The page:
Guest op-ed: Why leadership is like a Dove ice-cream bar

You don’t know true excellence until you experience it!
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20 Under 40: JenniferDessoye

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Dr. Jennifer Dessoye is assistant professor of occupational therapy at Misericordia University and owner of Bright Beginnings Early Learning Academy (BBELA). Discontent with the early education curriculum and understanding of human development and neurolo (read more)

20 Under 40: Amy Hlavaty Belcher

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Amy Hlavaty Belcher, 39, owner and artistic director of Abrabesque Academy of Dancing, believes that for those who have been given much, much is expected. “I just try hard to do my best,” she said. I have been blessed with many opportunities and many gift (read more)

20 Under 40: Christopher Hetro

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Chris Hetro, 33, works hard and plays hard. “A strong work ethic is important, but finding balance outside of work is important because life is too short and you need to enjoy it,” he explained. As an electrical engineer and project manager at Borton-Laws (read more)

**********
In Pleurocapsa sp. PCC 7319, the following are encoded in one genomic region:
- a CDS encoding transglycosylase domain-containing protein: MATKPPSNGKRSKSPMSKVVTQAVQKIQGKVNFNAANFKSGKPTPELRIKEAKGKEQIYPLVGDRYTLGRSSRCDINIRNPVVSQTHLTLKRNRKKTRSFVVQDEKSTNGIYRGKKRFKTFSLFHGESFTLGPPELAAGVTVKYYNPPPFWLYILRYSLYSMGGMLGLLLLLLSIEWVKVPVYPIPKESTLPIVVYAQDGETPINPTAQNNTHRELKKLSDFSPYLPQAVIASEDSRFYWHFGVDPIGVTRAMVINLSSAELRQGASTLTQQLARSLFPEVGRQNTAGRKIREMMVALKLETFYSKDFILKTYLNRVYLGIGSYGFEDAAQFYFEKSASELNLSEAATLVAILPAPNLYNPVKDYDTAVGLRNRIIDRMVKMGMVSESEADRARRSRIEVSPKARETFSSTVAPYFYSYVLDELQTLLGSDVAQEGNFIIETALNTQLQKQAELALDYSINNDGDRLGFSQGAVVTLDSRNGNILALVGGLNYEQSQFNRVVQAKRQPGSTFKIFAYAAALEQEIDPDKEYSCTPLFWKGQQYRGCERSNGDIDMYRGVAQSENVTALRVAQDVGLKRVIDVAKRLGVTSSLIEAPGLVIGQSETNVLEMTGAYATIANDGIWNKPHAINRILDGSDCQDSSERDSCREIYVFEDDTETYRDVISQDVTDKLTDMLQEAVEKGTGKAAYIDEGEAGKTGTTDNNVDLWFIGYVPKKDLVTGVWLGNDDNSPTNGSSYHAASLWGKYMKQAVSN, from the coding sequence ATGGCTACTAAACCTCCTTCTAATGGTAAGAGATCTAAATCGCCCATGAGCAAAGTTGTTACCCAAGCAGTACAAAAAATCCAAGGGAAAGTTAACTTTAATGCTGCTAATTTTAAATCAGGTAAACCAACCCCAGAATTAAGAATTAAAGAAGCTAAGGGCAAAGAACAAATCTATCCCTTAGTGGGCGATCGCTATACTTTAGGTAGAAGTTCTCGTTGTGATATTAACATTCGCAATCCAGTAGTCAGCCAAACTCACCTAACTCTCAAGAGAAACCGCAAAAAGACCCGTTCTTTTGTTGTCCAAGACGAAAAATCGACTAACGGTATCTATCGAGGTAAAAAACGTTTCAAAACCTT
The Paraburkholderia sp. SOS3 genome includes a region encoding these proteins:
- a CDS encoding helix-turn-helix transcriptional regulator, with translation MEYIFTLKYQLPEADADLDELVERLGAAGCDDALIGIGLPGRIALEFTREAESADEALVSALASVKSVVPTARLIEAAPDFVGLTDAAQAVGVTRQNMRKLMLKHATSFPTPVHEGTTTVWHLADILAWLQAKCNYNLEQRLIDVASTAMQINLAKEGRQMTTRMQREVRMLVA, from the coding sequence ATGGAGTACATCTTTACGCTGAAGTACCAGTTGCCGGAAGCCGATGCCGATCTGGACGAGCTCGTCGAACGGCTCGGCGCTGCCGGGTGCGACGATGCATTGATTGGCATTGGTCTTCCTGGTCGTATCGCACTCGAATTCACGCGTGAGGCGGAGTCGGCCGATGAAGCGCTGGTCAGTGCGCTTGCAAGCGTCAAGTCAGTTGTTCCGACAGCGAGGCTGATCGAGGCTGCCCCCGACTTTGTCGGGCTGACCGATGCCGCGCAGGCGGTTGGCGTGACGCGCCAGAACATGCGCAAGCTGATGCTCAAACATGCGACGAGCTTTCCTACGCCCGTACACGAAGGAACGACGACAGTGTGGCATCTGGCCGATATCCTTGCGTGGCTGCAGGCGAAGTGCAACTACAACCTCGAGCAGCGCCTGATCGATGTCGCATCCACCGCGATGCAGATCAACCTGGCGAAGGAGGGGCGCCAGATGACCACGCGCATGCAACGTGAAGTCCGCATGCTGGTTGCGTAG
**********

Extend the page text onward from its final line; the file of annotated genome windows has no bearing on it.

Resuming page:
20 Under 40: C. David Pedri

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For attorney C. David Pedri, 37, it’s all about a combination of qualities that contribute to success. “My philosophy is simple: be open and honest, treat people the way you would want to be treated, with respect, and work hard to attain your dreams. The (read more)

20 Under 40: Ed Frable

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Ed Frable, 28, believes “if I work hard and stick to my word, good things will happen. My crew will not be deterred. We will re-evaluate our game plan and not give up until the job is complete,” explained Frable, the owner/operator of Ed Frable Constructi (read more)

20 Under 40: William H. Bender II

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William H. Bender II, CFP, CIMA, CRPC, loves what he does. “I’m lucky. I come to work every day excited to help the people and institutions we work with,” explained Bender, 34, first vice president at Bender Wealth Management Group, Merrill Lynch. The fam (read more)

20 Under 40: Angelo Venditti

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Angelo Venditti, 38, heard a call to the helping professions early on. Geisinger Northeast’s chief nursing officer answer was to volunteer for his local fire company. After high school, he became a paramedic, then enrolled in nursing school. Three years a (read more)

20 Under 40: Donald Mammano

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At 20, Donald Mammano began his own company, while attending the University of Scranton. Mammano, now 33, and president of DFM Properties, recalls, as a youngster, holding a flashlight while his father fixed the kitchen sink. “From that point on I was fas (read more)

20 Under 40: William J. Fennie III